TTU's Jim Akenson co-edits first 'Country Music Annual'

Nazi line-dancing, mandolins and metaphors, southern humor and attitudes toward the sacred -- this new book has it all.

The inaugural edition of Country Music Annual (University Press of Kentucky, 2000), compiled and edited by James Akenson, professor of curriculum and instruction at Tennessee Tech University with renowned country music scholar Charles Wolfe of Middle Tennessee State University, is designed to fill a void in the study and appreciation of country music.

"We've got lots of diversity in this book," Akenson said while sitting in his office, an Elvis Presley clock hanging from a bookshelf.

"There is an essay on the legendary 1920s fiddler Sam Long, an essay on the issue of technology in the Nashville studio of the 1960s, research in looking at the music of country music -- one of the most fertile and understudied areas."

And it these kinds of essays, these areas of growing research, that both Wolfe and Akenson agreed needed an outlet on a yearly basis for such work to be distributed.

"He (Wolfe) has felt a need for an outlet on an annual basis of scholarly yet readable papers on various aspects of country music. This book is for those who study country music as well as for the knowledgeable layperson," Akenson added.

Akenson, who, organized the first International Country Music Conference 17 years ago, finds country music both "personally and intellectually interesting."

"It's my music of choice," he said. "But I do listen to everything, including rap once in a while."

Akenson's interest in the scholarly research of country music blossomed after he came to Tennessee Tech nearly 30 years ago from his home in Minnesota.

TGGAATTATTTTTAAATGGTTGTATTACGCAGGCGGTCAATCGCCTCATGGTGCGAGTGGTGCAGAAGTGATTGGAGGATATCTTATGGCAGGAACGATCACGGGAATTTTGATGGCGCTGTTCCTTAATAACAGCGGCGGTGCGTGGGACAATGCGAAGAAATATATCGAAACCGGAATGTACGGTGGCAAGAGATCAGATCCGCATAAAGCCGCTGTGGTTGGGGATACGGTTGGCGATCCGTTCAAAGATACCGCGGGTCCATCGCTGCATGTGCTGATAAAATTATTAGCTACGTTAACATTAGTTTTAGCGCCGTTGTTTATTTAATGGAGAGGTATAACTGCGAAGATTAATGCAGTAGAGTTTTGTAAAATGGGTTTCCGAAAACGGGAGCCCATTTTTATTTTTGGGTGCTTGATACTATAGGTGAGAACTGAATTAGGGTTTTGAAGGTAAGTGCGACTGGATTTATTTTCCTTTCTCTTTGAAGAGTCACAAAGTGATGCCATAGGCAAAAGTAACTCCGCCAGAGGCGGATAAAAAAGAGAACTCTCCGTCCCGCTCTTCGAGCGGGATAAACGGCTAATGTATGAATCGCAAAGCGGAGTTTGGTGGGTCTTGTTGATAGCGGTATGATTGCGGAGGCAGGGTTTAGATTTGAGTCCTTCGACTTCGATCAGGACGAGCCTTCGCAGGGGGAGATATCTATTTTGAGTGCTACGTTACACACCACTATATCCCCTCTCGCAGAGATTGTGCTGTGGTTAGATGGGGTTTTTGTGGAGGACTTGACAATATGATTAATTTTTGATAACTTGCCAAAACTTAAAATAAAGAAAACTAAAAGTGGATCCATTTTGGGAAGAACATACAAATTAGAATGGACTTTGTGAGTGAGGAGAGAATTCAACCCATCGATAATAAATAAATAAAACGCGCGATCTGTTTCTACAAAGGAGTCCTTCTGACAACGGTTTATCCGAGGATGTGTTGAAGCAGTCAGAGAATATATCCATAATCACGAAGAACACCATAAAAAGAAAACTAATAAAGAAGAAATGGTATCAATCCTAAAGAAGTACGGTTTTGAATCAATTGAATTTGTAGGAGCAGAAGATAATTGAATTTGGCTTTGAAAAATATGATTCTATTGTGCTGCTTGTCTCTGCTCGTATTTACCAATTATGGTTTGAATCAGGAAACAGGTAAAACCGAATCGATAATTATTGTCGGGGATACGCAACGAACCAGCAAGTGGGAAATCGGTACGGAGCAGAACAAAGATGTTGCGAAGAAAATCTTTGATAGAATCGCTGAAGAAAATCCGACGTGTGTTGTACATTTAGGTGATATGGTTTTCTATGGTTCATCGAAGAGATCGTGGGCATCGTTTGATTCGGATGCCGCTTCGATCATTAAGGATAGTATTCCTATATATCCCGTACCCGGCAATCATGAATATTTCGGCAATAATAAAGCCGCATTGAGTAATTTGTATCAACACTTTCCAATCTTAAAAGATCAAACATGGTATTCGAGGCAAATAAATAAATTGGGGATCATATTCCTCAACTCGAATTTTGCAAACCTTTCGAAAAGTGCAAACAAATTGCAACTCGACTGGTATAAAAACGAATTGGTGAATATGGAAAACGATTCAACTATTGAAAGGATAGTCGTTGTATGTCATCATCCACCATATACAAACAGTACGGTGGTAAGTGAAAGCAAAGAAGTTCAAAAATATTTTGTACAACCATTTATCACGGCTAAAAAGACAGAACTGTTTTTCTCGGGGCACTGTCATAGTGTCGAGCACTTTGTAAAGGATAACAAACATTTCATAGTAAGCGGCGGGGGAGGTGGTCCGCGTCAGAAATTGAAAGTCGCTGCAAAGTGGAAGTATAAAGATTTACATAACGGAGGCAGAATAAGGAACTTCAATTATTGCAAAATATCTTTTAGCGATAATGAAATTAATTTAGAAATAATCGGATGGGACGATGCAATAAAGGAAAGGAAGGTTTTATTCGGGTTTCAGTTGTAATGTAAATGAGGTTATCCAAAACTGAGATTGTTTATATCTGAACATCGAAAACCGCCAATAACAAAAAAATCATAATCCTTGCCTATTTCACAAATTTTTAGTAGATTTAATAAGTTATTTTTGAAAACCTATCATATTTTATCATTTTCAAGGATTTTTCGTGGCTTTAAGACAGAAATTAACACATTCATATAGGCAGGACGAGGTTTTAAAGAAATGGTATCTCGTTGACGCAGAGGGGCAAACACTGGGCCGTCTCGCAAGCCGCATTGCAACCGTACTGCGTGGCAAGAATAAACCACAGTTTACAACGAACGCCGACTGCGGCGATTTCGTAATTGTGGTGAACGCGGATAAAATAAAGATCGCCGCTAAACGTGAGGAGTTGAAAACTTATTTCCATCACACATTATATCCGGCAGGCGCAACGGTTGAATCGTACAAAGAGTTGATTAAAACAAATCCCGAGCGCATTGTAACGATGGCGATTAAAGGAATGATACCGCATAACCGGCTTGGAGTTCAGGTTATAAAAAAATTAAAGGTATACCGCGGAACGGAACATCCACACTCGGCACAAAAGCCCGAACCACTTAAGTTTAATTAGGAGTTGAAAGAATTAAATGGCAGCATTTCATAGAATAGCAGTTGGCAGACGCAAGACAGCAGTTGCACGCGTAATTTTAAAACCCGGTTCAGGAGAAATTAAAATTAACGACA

"When I came here in 1973, I started paying attention to country music more and even integrated it into some of my courses. I started reading about it and how it fit in Tennessee and U.S. history," he said.

Akenson contributes to the first Country Music Annual with his essay, "Teaching Country Music," which explores how lyrics and harmonies can be used in elementary school classrooms to teach such subjects as history.

"The more you work on something, the more you learn and know. My personal interests evolved into professional studies, and I've developed many kinds of teaching materials on country music for teachers to use in their classrooms," he said.

In the Country Music Annual, though, there are many other subjects covered. Essays range in titles from "Songwriter's Signature, Artist's Imprint: The Metric Structure of a Country Song," to "Queer Country, Line Dance Nazis, and a Hollywood Barndance: Country Music and the Struggle for Identity in Los Angeles, California."

There is also an essay that covers "Minnie Pearl and Southern Humor in Country Entertainment" as well another titled, "Figure It Out: The Linguistic Turn in Country Music."

"Country music is a very broad term Ð there has always been lots of diversity in this music," Akenson said.

And in the book, country music is defined as sharing common historical, cultural, aesthetic, commercial and demographic roots, including: old-time music, Western swing, honky-tonk, Nashville sound, traditionalism, Bluegrass, Cajun, roots music, alternative country, power country, Americana, country rock, and more.

"This music comes from working class people, unfortunately many are still called 'rednecks,' making the music easy to dislike and made fun of simply because of its roots -- white, working class rural people," he added.

But while there are those who look at country music condescendingly, Akenson and Wolfe believe their book provides a place for those who understand the music's contribution to America's culture. As they say in the introduction:

"All of these writers (in the book) share a simple conviction: that country music has been an important part of the cultural landscape for almost a century now, and that it is worthy of serious scholarly study. We hope to validate this conviction with this issue and with future annual issues."

Already the two authors are working on the next installment of their Country Music Annual, which Akenson says will probably include essays about such topics as the relationships between NASCAR and country music, women in bluegrass, international opinions on country music and the growing popularity of "alternative country" or what is also known as the "redneck underground."

"I'm pleased with how our first book is doing -- I think we've tapped a nerve out there and are providing a resource for a market that has needed something like this for some time."